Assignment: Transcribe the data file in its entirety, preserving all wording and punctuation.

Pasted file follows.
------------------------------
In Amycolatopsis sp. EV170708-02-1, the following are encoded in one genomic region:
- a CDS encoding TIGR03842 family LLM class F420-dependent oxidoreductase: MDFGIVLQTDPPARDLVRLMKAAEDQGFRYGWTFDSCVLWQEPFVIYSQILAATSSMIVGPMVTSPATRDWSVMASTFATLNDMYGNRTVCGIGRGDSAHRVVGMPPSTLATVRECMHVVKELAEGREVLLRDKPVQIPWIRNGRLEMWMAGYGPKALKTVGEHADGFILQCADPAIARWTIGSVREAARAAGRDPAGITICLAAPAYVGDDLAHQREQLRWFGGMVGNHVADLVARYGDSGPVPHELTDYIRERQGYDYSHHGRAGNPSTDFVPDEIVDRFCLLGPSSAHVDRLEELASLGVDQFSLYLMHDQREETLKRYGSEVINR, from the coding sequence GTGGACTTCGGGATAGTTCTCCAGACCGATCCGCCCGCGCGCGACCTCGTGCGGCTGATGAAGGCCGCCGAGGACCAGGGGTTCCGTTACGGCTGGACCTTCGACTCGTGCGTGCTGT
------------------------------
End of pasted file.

In Amycolatopsis sp. EV170708-02-1, the following are encoded in one genomic region:
- a CDS encoding TIGR03842 family LLM class F420-dependent oxidoreductase: MDFGIVLQTDPPARDLVRLMKAAEDQGFRYGWTFDSCVLWQEPFVIYSQILAATSSMIVGPMVTSPATRDWSVMASTFATLNDMYGNRTVCGIGRGDSAHRVVGMPPSTLATVRECMHVVKELAEGREVLLRDKPVQIPWIRNGRLEMWMAGYGPKALKTVGEHADGFILQCADPAIARWTIGSVREAARAAGRDPAGITICLAAPAYVGDDLAHQREQLRWFGGMVGNHVADLVARYGDSGPVPHELTDYIRERQGYDYSHHGRAGNPSTDFVPDEIVDRFCLLGPSSAHVDRLEELASLGVDQFSLYLMHDQREETLKRYGSEVINR, from the coding sequence GTGGACTTCGGGATAGTTCTCCAGACCGATCCGCCCGCGCGCGACCTCGTGCGGCTGATGAAGGCCGCCGAGGACCAGGGGTTCCGTTACGGCTGGACCTTCGACTCGTGCGTGCTGT